Del Mar Water Polo Club thriving, coaches encourage more young athletes to try the sport
By Karen Billing
Del Mar Water Polo Club coaches are hoping to get more young athletes to take a dip into the sport of water polo. Now with programs for players ages 5 to 18, the club offers plenty of opportunities for kids to soak up a new sport, develop their skills with Olympic-level instruction and compete on a team.
“For kids that like water sports, they are going to love water polo if they try it,” said founder and head coach Brett Ormsby. “It’s a fun, dynamic sport.”
Based out of the Cathedral Catholic High School pool, Del Mar Water Polo Club was founded by Del Mar resident and Olympic water polo player Ormsby in 2008. His wife, Thalia Ormsby, also a water polo Olympian, is one of the coaches on a very talented roster.
Ormsby started the club at age 25, after accepting a position at Cathedral Catholic as water polo coach, and algebra and U.S. history teacher.
Initially, Ormsby started the club to keep his high school athletes in training year-round but he couldn’t block the club level from growing.
“Within the last year, we’ve just exploded,” Ormsby said.
Last year Del Mar Water Polo Club sent its first two teams to the Junior Olympics—this year they are sending five.
New for the club this year is the addition of girls’ teams. Another new feature of the club is its younger age group teams for 12 and unders, and 10 and unders.
“That’s huge for us as a growing club to start developing athletes young,” Ormsby said.
Ormsby knows the value of starting young. As a child he was always around the sport as his dad Greg Ormsby is a longtime San Diego water polo player and coach. Greg Ormsby coached at Hilltop and Poway high schools, in addition to becoming an assistant coach for the U.S. Cadet and Junior National teams.
“I was introduced to the sport at birth, but I really started playing at 10 years old, ” Ormsby said
Water polo wasn’t always his sport— he also played a lot of soccer as a young athlete and, uniquely, did not come to water polo from a swimming background.
“By the time I was a freshman in high school I realized that water polo was where my future was, it was my strongest sport and I was getting better and better at it,” Ormsby said.
He excelled at Valhalla High School and went on to star on UCLA’s team, racking up 240 career goals, second all-time in UCLA’s history. While still at UCLA he became a member of the U.S. Olympic Water Polo team and competed in the 2004 Athens games as a 19-year-old.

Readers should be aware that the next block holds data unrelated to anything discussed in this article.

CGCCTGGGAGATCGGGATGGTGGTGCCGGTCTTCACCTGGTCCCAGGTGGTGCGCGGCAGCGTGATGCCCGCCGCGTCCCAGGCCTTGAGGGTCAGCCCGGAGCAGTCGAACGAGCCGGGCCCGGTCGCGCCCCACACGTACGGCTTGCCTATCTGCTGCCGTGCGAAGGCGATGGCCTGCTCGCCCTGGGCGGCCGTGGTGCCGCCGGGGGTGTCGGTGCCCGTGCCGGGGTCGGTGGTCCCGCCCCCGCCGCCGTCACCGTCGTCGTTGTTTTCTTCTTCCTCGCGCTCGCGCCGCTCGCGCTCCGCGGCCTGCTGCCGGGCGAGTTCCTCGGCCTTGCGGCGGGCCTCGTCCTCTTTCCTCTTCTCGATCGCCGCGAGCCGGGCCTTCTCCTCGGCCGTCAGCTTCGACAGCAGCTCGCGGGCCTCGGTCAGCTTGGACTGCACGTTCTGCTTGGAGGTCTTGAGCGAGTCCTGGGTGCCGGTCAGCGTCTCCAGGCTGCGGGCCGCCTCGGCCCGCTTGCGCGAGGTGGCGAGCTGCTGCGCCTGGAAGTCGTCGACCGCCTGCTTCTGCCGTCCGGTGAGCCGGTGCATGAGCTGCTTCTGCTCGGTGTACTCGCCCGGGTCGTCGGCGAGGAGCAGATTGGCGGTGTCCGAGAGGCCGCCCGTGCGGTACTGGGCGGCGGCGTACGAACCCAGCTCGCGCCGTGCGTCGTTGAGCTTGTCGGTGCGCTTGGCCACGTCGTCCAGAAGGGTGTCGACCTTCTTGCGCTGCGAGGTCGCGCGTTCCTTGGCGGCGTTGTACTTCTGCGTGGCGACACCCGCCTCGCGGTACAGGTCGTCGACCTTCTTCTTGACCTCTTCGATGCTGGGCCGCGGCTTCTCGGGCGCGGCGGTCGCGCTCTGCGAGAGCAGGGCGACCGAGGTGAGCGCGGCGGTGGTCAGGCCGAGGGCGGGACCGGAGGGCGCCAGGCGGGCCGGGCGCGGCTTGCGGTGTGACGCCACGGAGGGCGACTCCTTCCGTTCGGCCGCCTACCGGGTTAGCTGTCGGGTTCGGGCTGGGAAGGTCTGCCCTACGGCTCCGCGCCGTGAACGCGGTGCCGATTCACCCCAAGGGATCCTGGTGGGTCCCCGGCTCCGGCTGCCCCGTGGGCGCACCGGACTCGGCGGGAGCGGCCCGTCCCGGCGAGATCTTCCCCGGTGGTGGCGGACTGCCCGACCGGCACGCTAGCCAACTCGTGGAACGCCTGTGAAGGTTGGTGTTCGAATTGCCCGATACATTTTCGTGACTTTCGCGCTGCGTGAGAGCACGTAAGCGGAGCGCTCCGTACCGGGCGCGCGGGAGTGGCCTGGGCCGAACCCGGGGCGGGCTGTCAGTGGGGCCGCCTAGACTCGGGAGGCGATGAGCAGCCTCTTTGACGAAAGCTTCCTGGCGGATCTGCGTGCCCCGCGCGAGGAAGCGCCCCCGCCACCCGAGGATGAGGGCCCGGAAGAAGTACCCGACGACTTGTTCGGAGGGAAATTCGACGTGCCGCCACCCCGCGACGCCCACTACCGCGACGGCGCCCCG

“For water polo players, there’s no professional league so the Olympics are what you dream about,” Ormsby said. “It was great, a lot of fun and we had a really young team at the time so it was a very neat experience for all of us.”
After college Ormsby continued to play, but was slowed by injuries, eventually turning to coaching. Before returning to San Diego he was an assistant coach at UCLA, coached at Harvard-Westlake School in North Hollywood, and found great success with the Los Angeles Water Polo Club, leading his girls team to the 2007 National Junior Olympics.
“This is a good area for (the club),” said Ormsby of Del Mar and Carmel Valley. “We figured out there’s a real void we can fill here.”
Ormsby said once kids get in the water and give the sport a chance, they usually pick it up quickly. There are the challenges, of course, of treading water (egg-beatering), catching and throwing with one hand and getting used to the flow of the game, which includes a lot of whistles.
The littlest polo players, ages 5-9, play Splashball with smaller balls and two hands in the shallow end of the pool to ease them into the game.
A summer Splashball camp kicked off on Monday but a second session will be offered this summer from July 11 to July 21.
Ormsby has put together a very talented staff of coaches to introduce players to the game and develop their strengths. Club players have the unique opportunity of Olympic-level instruction from Brett and Thalia Ormsby— the club also has a third Olympian, coach Gubba Sheehy who was a women’s water polo silver medalist at the 2000 Sydney Olympics.
Understanding the value of his time playing overseas, Ormsby also offers his players the chance to learn the game on an international level. In July, Ormsby will take players to Eastern Europe, a “hotbed of water polo.”
The kids will visit and play against teams in Dubrovnik, Croatia, where it’s water polo players that star on the billboards and people play pick-up games in the Adriatic Sea.
In just three years, Del Mar Water Polo Club has already been successful in sending players off to play college water polo at UCLA, UC Berkeley and USC, which, along with Stanford, represents some of the top water polo programs in the country. That kind of progress only makes Ormsby excited for what the future can hold, especially if they’re able to get kids in the pool earlier.
“We’ve come a really long way in a short amount of time,” Ormsby said. “Our main focus is the younger players…We really want to get kids in the area to come out and give it a try. A lot of opportunities can come out of the club.”
To learn more about Del Mar Water Polo Club’s teams and year-round offerings, visit delmarwaterpoloclub.org.
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